How Can These Questions Impact Your Children?
It wasn’t until my daughter became a teenager that she was able to communicate how this statement impacted her. We were driving in the car and she asked me if I felt like her mother. I answered quickly and lovingly saying, “of course, I love you, and I am your mother.” I then looked in the rearview mirror and saw the tears in her eyes. I asked her what was wrong. She said, “I know you feel like it but why do people ask us if you are my mother, it makes me feel different.” I felt that I needed to apologize for all the ignorance in the world. I validated her statement and she said she felt better. As I saw the pain on her face, my heart broke for her. All I wanted was to make her feel safe and loved.
Every child handles questions like this differently. My oldest child explained to me that he has not questioned me being his mother. He added that he remembers his biological parents and loves them. He expressed that he loves me the most as I have shown up for him throughout his life. He added that he never felt less for being adopted. When I asked him about statements like, “Who is the real mother” he laughed and said, “people just don’t get it.” I agree, most people experience their own family and they only see family as what is in front of them. It is hard for people to see the complexity adoption brings while building a family. There is a strength that can be shared from mother to her children around the trials and tribulations of attachment.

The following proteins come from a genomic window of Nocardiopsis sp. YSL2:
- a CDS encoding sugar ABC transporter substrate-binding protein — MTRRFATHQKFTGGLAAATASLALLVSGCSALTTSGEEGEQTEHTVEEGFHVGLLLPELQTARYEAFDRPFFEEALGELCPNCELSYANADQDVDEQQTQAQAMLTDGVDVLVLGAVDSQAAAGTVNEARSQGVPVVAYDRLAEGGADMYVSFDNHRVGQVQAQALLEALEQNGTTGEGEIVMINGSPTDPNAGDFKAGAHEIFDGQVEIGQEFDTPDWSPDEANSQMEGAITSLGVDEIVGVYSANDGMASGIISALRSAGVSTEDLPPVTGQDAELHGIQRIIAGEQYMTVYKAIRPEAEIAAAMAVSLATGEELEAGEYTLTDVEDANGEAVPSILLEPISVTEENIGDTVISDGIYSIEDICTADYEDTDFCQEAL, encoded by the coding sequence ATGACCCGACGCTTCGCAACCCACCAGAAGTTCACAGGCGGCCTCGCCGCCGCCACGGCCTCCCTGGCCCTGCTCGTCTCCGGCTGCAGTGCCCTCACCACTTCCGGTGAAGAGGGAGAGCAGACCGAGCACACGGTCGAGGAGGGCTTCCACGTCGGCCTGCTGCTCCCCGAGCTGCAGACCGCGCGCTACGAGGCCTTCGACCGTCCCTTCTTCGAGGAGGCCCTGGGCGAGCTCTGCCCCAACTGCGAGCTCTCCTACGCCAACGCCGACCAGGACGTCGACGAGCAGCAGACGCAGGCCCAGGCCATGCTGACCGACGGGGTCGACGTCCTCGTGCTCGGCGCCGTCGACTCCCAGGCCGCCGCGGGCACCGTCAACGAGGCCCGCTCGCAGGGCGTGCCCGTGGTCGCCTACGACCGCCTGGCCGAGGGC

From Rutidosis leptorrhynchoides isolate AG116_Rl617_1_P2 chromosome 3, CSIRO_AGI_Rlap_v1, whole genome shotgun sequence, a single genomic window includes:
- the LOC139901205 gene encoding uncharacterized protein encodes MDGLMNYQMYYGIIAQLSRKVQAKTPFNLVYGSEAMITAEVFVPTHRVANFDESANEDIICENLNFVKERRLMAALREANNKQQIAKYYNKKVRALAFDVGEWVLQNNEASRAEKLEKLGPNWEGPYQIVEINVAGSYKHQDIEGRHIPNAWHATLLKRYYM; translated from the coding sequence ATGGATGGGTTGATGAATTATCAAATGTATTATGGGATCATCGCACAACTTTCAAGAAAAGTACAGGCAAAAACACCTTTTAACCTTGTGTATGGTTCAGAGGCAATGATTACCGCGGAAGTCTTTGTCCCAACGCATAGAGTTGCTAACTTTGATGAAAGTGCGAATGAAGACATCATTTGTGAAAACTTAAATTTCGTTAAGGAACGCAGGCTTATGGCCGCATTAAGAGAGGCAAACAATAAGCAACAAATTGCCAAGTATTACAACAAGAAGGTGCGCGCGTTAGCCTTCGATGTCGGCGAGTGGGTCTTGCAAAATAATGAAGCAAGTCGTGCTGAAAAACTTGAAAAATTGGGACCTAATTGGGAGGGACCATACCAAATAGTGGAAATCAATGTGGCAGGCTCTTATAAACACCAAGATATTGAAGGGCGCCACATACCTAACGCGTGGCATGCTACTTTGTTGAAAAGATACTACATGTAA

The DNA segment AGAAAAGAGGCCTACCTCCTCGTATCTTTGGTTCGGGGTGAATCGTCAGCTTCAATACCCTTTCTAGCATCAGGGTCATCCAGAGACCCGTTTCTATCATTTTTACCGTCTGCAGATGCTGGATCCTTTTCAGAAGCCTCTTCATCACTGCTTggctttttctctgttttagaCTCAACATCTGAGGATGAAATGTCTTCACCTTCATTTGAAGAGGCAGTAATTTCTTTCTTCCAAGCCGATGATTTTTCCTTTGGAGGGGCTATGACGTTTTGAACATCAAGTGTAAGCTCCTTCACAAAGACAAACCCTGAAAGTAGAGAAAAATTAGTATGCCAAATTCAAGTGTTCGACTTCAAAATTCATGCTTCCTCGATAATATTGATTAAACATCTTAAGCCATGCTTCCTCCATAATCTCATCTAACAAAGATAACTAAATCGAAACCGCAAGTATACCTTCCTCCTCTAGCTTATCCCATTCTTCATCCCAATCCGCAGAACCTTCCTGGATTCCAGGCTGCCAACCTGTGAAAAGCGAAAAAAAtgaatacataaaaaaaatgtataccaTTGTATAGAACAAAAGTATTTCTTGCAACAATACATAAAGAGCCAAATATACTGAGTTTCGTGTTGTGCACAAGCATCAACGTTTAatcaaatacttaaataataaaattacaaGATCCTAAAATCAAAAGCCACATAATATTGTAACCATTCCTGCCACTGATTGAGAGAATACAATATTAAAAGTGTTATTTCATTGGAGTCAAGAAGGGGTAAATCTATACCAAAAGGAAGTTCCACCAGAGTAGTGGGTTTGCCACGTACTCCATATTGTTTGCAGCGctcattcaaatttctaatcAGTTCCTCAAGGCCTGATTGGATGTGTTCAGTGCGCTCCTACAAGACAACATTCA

Friends, Relatives, and Uncomfortable Questions
Strangers are one thing but I found it harder to deal with friends and relatives. It can sometimes seem that because you have a more intimate relationship they feel there are no boundaries. I was asked all the time about my children’s adoption story when my children were present. They asked me all types of uncomfortable questions even if I explained that I was their mother. I would even joke that a court of law agreed that I was their mother when they would press for more information. I found that I had to set boundaries around my children and their story. This didn’t always sit well with some. I knew the ultimate job as a mom was to put my children first. So if that meant toxic people needed to go well then, goodbye. This also made me passionate about teaching others in the community about positive adoption language.